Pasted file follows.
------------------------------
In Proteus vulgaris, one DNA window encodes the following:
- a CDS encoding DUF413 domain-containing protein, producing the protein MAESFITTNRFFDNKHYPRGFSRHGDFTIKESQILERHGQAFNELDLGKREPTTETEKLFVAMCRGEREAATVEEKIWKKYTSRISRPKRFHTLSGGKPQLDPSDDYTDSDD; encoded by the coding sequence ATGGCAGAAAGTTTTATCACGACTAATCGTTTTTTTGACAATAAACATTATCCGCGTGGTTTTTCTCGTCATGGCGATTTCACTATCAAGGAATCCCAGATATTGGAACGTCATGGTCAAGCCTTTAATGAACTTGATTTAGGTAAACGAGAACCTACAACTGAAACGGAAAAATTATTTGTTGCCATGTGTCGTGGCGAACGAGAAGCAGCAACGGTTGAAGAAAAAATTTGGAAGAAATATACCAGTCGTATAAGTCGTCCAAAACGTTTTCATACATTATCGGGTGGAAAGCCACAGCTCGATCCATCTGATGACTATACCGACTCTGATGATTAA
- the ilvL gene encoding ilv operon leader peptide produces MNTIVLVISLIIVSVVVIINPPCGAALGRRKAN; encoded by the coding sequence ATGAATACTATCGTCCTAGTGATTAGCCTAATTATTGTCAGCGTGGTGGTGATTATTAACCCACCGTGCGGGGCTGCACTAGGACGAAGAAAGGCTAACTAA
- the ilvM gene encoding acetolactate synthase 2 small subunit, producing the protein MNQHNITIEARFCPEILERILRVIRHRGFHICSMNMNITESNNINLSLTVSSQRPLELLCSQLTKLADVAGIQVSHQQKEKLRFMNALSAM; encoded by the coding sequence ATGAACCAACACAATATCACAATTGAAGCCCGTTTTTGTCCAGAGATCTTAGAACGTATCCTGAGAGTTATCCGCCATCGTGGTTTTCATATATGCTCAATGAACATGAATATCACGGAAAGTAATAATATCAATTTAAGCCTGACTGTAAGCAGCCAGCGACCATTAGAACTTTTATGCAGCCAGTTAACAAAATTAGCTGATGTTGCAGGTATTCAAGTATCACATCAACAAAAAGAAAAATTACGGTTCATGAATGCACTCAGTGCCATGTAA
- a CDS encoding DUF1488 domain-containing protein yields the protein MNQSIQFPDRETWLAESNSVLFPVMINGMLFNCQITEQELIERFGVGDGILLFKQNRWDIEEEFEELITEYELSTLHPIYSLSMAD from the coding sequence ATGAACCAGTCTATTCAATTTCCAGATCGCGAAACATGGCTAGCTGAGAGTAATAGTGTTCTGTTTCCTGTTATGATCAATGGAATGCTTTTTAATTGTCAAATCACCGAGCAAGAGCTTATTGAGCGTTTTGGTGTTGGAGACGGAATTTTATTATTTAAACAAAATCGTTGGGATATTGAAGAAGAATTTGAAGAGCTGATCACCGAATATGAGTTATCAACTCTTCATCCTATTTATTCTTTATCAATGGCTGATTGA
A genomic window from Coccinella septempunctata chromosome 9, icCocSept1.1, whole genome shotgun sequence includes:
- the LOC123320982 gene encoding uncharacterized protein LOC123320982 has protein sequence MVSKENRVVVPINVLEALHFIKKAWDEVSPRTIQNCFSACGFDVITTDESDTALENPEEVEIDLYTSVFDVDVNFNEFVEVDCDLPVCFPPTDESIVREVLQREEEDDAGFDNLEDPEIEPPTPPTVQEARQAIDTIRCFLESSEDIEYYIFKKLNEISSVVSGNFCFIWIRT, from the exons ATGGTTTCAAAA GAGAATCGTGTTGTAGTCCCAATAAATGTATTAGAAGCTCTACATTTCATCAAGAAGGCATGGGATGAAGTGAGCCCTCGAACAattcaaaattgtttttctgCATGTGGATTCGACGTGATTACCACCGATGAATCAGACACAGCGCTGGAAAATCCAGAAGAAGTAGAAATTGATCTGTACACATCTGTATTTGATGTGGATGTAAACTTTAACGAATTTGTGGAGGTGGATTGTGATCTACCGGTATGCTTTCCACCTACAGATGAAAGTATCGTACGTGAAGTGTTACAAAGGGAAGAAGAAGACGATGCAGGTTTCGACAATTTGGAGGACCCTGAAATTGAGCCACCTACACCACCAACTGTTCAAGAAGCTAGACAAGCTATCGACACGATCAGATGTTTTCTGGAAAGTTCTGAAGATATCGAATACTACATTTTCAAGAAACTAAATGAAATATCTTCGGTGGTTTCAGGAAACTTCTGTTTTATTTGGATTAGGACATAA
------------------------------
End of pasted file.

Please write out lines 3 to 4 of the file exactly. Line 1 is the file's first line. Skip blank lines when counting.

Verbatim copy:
- the ilvL gene encoding ilv operon leader peptide produces MNTIVLVISLIIVSVVVIINPPCGAALGRRKAN; encoded by the coding sequence ATGAATACTATCGTCCTAGTGATTAGCCTAATTATTGTCAGCGTGGTGGTGATTATTAACCCACCGTGCGGGGCTGCACTAGGACGAAGAAAGGCTAACTAA
- the ilvM gene encoding acetolactate synthase 2 small subunit, producing the protein MNQHNITIEARFCPEILERILRVIRHRGFHICSMNMNITESNNINLSLTVSSQRPLELLCSQLTKLADVAGIQVSHQQKEKLRFMNALSAM; encoded by the coding sequence ATGAACCAACACAATATCACAATTGAAGCCCGTTTTTGTCCAGAGATCTTAGAACGTATCCTGAGAGTTATCCGCCATCGTGGTTTTCATATATGCTCAATGAACATGAATATCACGGAAAGTAATAATATCAATTTAAGCCTGACTGTAAGCAGCCAGCGACCATTAGAACTTTTATGCAGCCAGTTAACAAAATTAGCTGATGTTGCAGGTATTCAAGTATCACATCAACAAAAAGAAAAATTACGGTTCATGAATGCACTCAGTGCCATGTAA